RBC denies snooping into your Facebook messages; Sugary booze is bad for young people
RBC denies reading messages
It’s another question mark about your privacy and Facebook. The New York Times alleges the social media giant allowed over 150 businesses, including the Royal Bank of Canada, Netflix and Spotify to read private messages. RBC is denying the allegation but has admitted to being given permission to send messages to Facebook users to advertise a new app.
Another Canadian arrest in China
A third Canadian is behind bars in China. Global Affairs Canada confirmed the arrest but did not provide any other details. The arrest comes as tension grows between Canada and China after a top executive of China-based telecom giant Huawei was arrested in Vancouver at the request of American officials.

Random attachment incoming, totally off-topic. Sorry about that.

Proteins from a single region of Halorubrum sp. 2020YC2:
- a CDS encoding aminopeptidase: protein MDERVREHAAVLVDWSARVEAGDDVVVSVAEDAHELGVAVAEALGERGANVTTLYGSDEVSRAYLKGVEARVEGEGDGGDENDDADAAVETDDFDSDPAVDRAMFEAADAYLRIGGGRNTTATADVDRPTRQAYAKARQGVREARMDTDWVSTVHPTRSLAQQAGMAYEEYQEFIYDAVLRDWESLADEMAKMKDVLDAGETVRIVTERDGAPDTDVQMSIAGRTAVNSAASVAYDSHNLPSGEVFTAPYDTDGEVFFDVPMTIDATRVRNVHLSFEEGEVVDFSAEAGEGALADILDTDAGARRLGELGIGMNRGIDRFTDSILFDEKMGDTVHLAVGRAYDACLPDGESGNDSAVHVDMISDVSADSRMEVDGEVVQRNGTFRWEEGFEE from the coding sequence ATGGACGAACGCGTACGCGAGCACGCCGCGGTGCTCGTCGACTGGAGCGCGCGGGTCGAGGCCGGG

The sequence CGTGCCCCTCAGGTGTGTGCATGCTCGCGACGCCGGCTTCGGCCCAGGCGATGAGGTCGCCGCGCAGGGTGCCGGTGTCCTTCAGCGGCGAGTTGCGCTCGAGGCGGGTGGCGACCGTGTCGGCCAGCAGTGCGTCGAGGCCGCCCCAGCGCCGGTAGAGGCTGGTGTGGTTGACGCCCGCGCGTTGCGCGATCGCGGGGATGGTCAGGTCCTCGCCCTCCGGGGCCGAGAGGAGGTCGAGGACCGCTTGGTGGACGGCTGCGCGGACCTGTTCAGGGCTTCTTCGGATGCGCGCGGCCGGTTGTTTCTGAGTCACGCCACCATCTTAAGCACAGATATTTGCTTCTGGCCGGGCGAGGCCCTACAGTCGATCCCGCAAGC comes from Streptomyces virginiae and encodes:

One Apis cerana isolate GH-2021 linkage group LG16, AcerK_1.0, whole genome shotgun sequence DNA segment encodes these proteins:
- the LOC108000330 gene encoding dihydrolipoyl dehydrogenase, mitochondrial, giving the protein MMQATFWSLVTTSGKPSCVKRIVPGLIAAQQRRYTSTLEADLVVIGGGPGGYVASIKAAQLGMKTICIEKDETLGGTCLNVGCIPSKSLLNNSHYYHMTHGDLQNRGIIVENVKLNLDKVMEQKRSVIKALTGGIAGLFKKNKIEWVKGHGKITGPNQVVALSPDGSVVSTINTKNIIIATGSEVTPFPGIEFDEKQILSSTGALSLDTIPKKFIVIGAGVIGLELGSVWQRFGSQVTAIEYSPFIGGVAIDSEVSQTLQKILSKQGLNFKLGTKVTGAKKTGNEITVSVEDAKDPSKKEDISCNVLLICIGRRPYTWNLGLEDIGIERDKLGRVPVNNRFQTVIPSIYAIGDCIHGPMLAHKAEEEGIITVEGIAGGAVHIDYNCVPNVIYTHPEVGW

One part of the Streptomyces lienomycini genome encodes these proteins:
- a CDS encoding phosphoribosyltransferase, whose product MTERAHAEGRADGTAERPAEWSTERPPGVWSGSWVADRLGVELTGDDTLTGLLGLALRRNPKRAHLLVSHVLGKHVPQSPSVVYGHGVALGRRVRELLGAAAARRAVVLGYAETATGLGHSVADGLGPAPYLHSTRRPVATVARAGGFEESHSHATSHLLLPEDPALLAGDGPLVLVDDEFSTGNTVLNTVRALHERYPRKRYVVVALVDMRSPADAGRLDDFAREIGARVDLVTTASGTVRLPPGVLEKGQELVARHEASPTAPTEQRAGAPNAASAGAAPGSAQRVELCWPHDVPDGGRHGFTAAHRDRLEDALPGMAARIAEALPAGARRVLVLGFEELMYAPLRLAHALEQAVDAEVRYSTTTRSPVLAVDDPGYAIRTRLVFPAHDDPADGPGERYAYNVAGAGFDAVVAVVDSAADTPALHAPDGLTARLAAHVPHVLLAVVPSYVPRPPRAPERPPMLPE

Cash, not credit, for weed
Canada’s privacy watchdog wants Canadians to buy their cannabis with cash. The Privacy Commissioner says because pot is illegal in most countries outside of Canada, marijuana users need to be careful with their personal information because those countries could deny entry to pot smokers. He says avoid using credit cards and pay with cash instead in order to protect your privacy.
New charges laid in private school sexual assault
More charges have been laid against students at a prestigious Toronto private school. Allegations of sexual and physical assault were made last month when videos appeared on-line. Police say they have charged seven students, all members of the St. Micheal’s College junior football team.
Sugary booze bad for young people
Health Canada says sugary, pre-mixed alcoholic drinks are a threat to young people. The federal agency wants to reduce the alcohol content in the large, single serve cans. Research suggests the alcohol content is a public health risk. The move comes after a Quebec girl died after drinking one of these drinks in March.